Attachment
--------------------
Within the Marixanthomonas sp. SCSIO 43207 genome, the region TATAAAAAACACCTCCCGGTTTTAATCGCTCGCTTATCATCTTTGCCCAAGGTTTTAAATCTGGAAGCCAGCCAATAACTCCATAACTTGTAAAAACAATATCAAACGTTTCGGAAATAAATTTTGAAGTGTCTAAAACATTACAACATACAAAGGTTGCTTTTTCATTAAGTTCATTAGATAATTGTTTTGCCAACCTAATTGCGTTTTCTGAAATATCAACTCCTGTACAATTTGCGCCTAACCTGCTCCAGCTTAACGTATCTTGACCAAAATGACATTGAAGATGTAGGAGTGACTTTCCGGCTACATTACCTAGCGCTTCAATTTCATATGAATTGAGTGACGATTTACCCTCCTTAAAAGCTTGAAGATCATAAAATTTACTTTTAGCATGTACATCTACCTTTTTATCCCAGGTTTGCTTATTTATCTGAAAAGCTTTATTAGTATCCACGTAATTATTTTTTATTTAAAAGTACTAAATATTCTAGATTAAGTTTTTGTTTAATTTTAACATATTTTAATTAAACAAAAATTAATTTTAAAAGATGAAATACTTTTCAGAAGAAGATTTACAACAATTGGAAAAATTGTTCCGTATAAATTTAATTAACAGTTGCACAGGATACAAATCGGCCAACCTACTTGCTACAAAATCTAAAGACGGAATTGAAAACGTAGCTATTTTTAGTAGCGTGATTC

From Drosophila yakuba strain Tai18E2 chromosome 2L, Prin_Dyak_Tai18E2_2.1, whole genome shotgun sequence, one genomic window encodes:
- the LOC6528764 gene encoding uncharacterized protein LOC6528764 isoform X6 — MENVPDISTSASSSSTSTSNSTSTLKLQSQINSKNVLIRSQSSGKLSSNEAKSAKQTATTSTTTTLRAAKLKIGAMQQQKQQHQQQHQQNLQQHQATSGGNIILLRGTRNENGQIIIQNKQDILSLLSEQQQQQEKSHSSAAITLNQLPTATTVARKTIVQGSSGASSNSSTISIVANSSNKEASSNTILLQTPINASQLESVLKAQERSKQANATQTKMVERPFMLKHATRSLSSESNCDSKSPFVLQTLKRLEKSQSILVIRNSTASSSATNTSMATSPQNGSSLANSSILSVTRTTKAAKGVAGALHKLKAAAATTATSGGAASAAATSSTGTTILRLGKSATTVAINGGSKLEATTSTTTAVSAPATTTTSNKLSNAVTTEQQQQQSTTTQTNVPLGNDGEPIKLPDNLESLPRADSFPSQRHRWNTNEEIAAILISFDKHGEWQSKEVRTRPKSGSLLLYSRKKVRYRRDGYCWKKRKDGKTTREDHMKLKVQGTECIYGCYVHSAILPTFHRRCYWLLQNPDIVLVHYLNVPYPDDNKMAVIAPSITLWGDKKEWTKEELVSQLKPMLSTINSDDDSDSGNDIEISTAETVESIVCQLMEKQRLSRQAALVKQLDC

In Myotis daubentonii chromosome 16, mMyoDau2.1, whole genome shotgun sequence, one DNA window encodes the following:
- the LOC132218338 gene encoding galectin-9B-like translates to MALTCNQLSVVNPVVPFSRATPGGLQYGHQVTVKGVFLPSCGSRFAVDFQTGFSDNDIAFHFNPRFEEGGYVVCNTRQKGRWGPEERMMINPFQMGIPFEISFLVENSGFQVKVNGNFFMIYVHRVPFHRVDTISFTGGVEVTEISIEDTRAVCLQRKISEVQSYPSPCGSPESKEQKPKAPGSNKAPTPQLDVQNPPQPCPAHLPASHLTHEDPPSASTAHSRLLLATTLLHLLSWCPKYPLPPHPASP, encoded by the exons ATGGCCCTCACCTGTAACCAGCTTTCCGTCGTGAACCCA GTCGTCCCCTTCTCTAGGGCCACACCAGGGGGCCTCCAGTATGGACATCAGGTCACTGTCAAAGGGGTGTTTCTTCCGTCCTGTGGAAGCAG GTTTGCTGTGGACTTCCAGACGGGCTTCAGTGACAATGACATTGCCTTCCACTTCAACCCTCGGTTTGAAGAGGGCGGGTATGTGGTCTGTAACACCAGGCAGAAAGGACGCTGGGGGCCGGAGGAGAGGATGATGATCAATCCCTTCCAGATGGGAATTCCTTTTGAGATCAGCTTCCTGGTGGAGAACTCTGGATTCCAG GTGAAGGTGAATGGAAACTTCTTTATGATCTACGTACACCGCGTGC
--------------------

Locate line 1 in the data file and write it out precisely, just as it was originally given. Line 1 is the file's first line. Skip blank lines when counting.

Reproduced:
Within the Marixanthomonas sp. SCSIO 43207 genome, the region TATAAAAAACACCTCCCGGTTTTAATCGCTCGCTTATCATCTTTGCCCAAGGTTTTAAATCTGGAAGCCAGCCAATAACTCCATAACTTGTAAAAACAATATCAAACGTTTCGGAAATAAATTTTGAAGTGTCTAAAACATTACAACATACAAAGGTTGCTTTTTCATTAAGTTCATTAGATAATTGTTTTGCCAACCTAATTGCGTTTTCTGAAATATCAACTCCTGTACAATTTGCGCCTAACCTGCTCCAGCTTAACGTATCTTGACCAAAATGACATTGAAGATGTAGGAGTGACTTTCCGGCTACATTACCTAGCGCTTCAATTTCATATGAATTGAGTGACGATTTACCCTCCTTAAAAGCTTGAAGATCATAAAATTTACTTTTAGCATGTACATCTACCTTTTTATCCCAGGTTTGCTTATTTATCTGAAAAGCTTTATTAGTATCCACGTAATTATTTTTTATTTAAAAGTACTAAATATTCTAGATTAAGTTTTTGTTTAATTTTAACATATTTTAATTAAACAAAAATTAATTTTAAAAGATGAAATACTTTTCAGAAGAAGATTTACAACAATTGGAAAAATTGTTCCGTATAAATTTAATTAACAGTTGCACAGGATACAAATCGGCCAACCTACTTGCTACAAAATCTAAAGACGGAATTGAAAACGTAGCTATTTTTAGTAGCGTGATTC